What’s the Best Med School Study Planner?
- Nov 03, 2022
- Reviewed by: Amy Rontal
Matriculating into medical school is an exceptional feat, and all who manage it should feel an enormous sense of pride and accomplishment. Once you enter those hallowed halls of preclinical lectures, small group sessions, physical exam essentials, and patient interactions, many students wonder one thing: “How do I succeed on Step 1 and Step 2?”
Given the weight that your Step 1 and Step 2 scores carry on residency application, there is an extremely large number of resources for these exams. You may experience “resource overload paralysis” when deciding on the best study schedule to make sure you retain the information and can apply your knowledge to the question at hand. Well, you’ve come to the right place to help guide you through this challenge! Here are some benefits and drawbacks to various med school study planner methods.
Option #1: Handwritten Study Planner
First, let me discuss the benefits and drawbacks of creating your own handwritten study schedule. Many people need the tactility of putting pen to paper making to-do lists, grocery lists, and study schedules to keep them organized. There is also always a sense of satisfaction when you make that check mark at the end of an arduous task. I keep a handwritten calendar for major events and projects and keep it taped on my wall.
This method has some shortcomings, however. It is extremely time-consuming to create a handwritten calendar. With color coding, times, and adding in extra events, you end up facing an all-day project. Additionally, this method lacks flexibility in that if you do not finish a task or there is an extenuating circumstance keeping you from your studies, it becomes difficult to move tasks to readjust and you end up having a cluttered, chaotic calendar covered in crossed-out words.
Option #2: Digital Study Planner
Now, let me discuss the first of two electronic forms of study scheduling. The first is using Microsoft Excel, Google Sheets, or an electronic calendar. These are excellent options because you can easily code your tasks, copy and paste repeating tasks, and move things around as needed. These methods, like the pen and paper method, do take a fair bit of time to create as you must input each to-do item, its time, etc. They are more flexible, however, because you can simply drag items to a later date if you are unable to complete them.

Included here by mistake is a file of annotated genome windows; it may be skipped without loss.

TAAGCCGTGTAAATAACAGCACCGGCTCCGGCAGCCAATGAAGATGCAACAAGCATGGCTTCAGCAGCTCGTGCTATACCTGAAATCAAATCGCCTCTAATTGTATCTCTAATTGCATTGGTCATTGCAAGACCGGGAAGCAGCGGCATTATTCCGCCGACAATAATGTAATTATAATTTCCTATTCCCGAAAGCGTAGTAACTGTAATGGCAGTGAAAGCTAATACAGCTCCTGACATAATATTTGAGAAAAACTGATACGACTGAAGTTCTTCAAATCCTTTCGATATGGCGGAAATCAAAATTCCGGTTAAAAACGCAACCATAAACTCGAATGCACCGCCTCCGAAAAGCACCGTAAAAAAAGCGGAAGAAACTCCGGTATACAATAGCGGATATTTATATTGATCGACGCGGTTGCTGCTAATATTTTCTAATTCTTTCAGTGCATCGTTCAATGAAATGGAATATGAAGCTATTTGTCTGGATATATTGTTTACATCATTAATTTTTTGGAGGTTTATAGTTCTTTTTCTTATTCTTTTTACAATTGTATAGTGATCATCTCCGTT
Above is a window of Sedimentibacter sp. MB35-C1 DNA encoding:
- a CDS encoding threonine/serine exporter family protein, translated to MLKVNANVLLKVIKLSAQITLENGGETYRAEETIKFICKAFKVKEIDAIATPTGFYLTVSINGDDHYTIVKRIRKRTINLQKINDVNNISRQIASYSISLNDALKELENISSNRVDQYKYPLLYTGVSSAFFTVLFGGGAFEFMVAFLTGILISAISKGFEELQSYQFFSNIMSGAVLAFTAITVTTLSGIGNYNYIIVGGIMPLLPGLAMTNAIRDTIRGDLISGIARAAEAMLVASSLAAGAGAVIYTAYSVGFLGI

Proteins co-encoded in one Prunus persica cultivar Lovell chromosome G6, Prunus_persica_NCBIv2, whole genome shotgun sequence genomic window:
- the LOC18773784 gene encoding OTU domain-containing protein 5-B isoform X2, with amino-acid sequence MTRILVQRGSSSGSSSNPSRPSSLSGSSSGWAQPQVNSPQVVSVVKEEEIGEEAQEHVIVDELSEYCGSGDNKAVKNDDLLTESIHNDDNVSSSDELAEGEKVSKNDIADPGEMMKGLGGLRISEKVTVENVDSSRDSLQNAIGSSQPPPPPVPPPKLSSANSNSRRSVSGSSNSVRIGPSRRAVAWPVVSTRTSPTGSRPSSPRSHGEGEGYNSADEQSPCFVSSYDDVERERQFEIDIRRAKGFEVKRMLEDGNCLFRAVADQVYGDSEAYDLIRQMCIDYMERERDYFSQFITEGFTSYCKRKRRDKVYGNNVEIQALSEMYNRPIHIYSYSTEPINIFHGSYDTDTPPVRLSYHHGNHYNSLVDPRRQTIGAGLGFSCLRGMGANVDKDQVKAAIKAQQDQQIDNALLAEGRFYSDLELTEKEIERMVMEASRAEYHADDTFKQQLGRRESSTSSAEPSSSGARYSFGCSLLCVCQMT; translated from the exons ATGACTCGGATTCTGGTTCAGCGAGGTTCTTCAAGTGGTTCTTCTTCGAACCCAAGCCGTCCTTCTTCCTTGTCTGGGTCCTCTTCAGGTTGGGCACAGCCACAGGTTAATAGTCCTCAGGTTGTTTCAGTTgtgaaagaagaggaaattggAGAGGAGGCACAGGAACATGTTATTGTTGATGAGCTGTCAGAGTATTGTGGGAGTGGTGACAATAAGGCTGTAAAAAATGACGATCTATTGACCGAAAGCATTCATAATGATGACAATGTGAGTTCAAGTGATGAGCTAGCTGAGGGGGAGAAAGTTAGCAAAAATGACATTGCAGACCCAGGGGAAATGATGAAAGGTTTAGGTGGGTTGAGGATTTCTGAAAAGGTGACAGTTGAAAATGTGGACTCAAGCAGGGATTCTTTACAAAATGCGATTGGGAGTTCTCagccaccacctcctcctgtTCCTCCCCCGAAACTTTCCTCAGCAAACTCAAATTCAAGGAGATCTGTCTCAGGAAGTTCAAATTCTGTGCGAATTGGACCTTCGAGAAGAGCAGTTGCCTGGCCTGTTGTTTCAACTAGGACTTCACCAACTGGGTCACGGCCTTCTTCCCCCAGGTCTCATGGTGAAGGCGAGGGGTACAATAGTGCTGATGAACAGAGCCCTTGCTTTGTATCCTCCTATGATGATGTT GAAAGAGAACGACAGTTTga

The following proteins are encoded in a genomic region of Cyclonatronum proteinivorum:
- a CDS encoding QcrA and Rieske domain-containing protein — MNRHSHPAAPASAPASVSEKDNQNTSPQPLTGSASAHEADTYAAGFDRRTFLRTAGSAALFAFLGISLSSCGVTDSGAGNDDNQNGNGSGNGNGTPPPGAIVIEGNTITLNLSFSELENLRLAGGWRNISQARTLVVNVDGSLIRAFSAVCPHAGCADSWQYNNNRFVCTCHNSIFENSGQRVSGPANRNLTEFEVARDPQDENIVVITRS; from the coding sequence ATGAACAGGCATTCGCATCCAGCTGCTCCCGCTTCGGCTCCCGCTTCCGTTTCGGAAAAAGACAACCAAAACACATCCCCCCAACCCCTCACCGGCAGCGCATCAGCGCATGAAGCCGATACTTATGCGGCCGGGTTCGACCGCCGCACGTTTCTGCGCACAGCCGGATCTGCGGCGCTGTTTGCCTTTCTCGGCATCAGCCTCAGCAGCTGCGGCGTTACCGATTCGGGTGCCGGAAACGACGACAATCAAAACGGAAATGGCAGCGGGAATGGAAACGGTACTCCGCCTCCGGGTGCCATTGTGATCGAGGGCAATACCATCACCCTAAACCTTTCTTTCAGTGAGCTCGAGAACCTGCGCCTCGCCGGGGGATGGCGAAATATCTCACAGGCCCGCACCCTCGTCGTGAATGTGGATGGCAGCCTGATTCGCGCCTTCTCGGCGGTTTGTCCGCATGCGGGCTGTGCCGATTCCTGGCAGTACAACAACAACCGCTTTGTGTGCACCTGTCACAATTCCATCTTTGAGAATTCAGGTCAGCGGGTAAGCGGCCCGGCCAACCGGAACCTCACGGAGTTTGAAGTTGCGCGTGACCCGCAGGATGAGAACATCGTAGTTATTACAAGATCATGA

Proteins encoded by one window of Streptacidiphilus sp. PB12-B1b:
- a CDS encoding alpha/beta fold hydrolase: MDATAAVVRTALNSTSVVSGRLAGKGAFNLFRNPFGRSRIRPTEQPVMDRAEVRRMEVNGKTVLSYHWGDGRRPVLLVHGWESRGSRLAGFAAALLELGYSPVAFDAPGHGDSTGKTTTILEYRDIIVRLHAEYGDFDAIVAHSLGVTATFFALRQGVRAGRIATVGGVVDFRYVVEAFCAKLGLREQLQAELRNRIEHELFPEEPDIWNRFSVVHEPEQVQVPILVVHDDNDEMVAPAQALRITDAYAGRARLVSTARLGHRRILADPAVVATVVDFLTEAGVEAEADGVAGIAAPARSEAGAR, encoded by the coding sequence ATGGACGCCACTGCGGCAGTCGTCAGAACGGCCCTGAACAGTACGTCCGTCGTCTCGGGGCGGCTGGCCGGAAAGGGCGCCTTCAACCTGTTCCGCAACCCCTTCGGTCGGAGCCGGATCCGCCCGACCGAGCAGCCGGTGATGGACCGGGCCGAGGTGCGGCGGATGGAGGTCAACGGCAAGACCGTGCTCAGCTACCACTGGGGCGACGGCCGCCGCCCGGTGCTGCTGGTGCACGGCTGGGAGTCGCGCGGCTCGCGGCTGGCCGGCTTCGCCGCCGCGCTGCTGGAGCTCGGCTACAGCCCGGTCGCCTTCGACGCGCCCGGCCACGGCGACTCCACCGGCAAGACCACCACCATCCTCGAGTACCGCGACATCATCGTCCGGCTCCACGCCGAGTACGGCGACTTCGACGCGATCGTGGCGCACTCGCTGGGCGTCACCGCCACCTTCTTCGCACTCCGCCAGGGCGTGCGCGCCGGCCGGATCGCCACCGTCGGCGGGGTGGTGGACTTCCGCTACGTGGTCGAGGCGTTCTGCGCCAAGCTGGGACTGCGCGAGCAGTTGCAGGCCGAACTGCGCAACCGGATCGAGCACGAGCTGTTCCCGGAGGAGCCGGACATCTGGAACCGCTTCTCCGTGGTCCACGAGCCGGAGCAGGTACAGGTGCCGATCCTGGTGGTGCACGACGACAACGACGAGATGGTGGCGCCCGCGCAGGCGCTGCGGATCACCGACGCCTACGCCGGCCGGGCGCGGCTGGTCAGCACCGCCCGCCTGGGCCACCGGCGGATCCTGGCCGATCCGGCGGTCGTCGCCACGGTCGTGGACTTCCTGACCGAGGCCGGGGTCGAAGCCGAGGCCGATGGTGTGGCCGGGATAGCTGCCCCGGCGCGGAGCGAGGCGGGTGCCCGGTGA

Both the paper and the electronic method discussed above have their own merits as well as serious downfalls. With so many resources, it can be difficult to know how much time should be spent on each resource in your day-to-day studying. Should you read 50 pages, do 120 questions, and 600 Anki cards? Will that allow you to get through everything in time for your test? What if I need to have a rest day or a catch-up day? These methods rely on you, the student, to know exactly what you need to do every day and simply display it for you. They are passive forms of organization that don’t offer much more than a place to gather everything into one place. Luckily, there is a solution to this problem.
Option #3: Smart Study Planner
Blueprint’s Med School Study Planner is a free “smart” option when it comes to studying. This unique scheduling tool does everything that electronic and paper organizers do and much more. This tool allows you to create multiple study calendars for various med school exams including Step 1, Step 2, and shelf exams.